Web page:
Evangelizing Mainframe
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Revealing IT’s Best-Kept Secret to Students

In May 2015 I authored a blog  “It’s all about “z” Community” in which I also made available a presentation I have used since 2010 to enlighten students to the existence and importance of IBM’s mainframe computing platform. Two weeks ago I dusted off the presentation which IBM helped me to update and modernize and presented it to a Computer Science AP class at McNeil High School in Round Rock, Texas.

I figured it was about time I re-offer the updated presentation to our Destination z members, and summarize it here for you so that if you are inclined to take it to your local high school or college to evangelize, you will be prepared.

Briefly, the presentation covers the following:

•    Why a high school (or college) student should be interested in careers on mainframes
•    What differentiates a z Systems from other platforms—size matters
•    Who uses mainframe computers/why they are important to businesses
•    What is creating future employment opportunities on mainframes
•    What can students do to prepare for careers in IT and mainframes

I always like to ask anecdotal questions such as: Does anybody know what a mainframe computer is? Or, when is the last time you or your parents interfaced with a mainframe computer? The answers may surprise you.

If you’re a interested in influencing young people to look to z Systems careers, I invite you to take this presentation out to your local high schools and let them know about a career path they probably have no clue exists, and open their minds to employment opportunities they haven’t even dreamed about!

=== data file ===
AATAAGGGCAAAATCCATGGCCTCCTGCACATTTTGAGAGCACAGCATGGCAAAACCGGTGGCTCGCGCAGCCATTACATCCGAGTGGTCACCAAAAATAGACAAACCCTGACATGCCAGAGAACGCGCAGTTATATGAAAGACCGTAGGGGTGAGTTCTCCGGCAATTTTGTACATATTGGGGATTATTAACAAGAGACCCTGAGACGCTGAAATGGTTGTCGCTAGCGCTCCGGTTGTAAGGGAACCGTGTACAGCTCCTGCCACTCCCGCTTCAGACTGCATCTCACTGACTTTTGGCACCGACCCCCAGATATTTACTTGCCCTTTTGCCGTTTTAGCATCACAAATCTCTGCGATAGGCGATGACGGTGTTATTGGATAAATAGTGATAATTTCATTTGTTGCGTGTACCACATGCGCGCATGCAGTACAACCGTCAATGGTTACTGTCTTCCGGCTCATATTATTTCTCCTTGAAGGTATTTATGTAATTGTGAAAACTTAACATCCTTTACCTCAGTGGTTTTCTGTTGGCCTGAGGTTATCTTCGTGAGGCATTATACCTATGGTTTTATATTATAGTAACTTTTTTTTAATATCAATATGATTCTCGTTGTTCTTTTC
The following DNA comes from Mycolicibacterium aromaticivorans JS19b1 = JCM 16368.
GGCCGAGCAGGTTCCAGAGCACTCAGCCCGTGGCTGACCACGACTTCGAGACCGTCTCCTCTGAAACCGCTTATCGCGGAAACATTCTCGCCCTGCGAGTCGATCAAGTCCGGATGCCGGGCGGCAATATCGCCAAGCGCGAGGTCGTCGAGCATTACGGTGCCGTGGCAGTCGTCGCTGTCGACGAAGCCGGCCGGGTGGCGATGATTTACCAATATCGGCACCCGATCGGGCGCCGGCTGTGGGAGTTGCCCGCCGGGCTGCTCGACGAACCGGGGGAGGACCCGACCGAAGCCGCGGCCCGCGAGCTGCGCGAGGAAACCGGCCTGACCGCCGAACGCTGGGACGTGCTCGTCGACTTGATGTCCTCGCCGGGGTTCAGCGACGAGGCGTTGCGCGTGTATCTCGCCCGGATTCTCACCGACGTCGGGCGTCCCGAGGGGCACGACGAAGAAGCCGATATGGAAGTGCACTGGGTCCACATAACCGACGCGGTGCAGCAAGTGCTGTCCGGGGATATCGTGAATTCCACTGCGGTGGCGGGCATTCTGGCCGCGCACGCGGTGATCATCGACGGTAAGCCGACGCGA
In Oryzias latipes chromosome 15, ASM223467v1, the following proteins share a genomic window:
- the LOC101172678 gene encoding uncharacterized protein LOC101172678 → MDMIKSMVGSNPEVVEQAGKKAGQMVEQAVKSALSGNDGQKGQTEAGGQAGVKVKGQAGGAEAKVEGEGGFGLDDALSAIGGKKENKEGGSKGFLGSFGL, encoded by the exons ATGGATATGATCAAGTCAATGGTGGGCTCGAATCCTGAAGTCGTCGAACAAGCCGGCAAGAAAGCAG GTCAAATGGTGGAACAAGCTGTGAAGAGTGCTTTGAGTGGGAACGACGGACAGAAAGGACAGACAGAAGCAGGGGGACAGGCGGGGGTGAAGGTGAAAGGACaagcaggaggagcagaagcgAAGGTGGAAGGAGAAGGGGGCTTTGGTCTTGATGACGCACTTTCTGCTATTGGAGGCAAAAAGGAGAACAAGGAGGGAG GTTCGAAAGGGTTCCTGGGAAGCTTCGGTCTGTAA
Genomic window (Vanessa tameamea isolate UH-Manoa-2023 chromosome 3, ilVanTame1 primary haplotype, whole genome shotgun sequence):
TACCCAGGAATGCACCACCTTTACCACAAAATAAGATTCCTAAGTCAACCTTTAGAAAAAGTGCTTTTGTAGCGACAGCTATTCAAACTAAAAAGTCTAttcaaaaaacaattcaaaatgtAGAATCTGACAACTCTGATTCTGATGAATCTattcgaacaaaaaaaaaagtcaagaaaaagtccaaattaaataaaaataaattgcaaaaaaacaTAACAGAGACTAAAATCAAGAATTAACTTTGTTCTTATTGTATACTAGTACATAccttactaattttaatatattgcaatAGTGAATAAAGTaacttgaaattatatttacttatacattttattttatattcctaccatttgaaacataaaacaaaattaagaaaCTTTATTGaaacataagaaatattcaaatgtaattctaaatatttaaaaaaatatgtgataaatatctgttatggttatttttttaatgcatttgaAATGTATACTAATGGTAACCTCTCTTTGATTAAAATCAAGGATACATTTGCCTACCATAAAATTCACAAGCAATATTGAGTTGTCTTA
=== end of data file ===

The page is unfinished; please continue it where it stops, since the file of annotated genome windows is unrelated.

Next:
According to surveys, including one from Destination z’s partner IBM Systems Magazine, Mainframe edition, companies are predicting that they will lose up to 26 percent of their mainframe workforce over the next 5 years. Of course, that means either new skills be brought on board quickly, or the company may have to migrate off the mainframe, which studies have shown to be time consuming and risky, expensive. Which brings me to my final question that I ask students during the presentation: How many years does it take to gain 20 years’ experience? Care to guess?

Once again, you can reach out to me if you would like me to walk through the pitch with you. Find the slides for the presentation "IT's Best-Kept Secret" and feel free to email me at texashroom@gmail.com for more information.

I will be attending the VM Workshop this month, if you will be in attendance look for me and I will be happy to walk you through the pitch.

Marc I. Smith is an Educational Programs Consultant with ProTech Training. He spent 28 of 33 years at IBM as a member of the mainframe z Systems community. He began his mainframe career working with VM/HPO and VM/ESA development before moving on to planning and managing VM Early Support Programs (ESPs), marketing z/VSE and z/VM until moving into marketing and channel enablement positions within the System z (now z Systems) hardware family. He is one of the team members who brought Destination z into existence and managed the online community until his retirement from IBM in 2012.

Posted: 6/13/2017 12:00:48 AM by Marc Smith | with 0 comments

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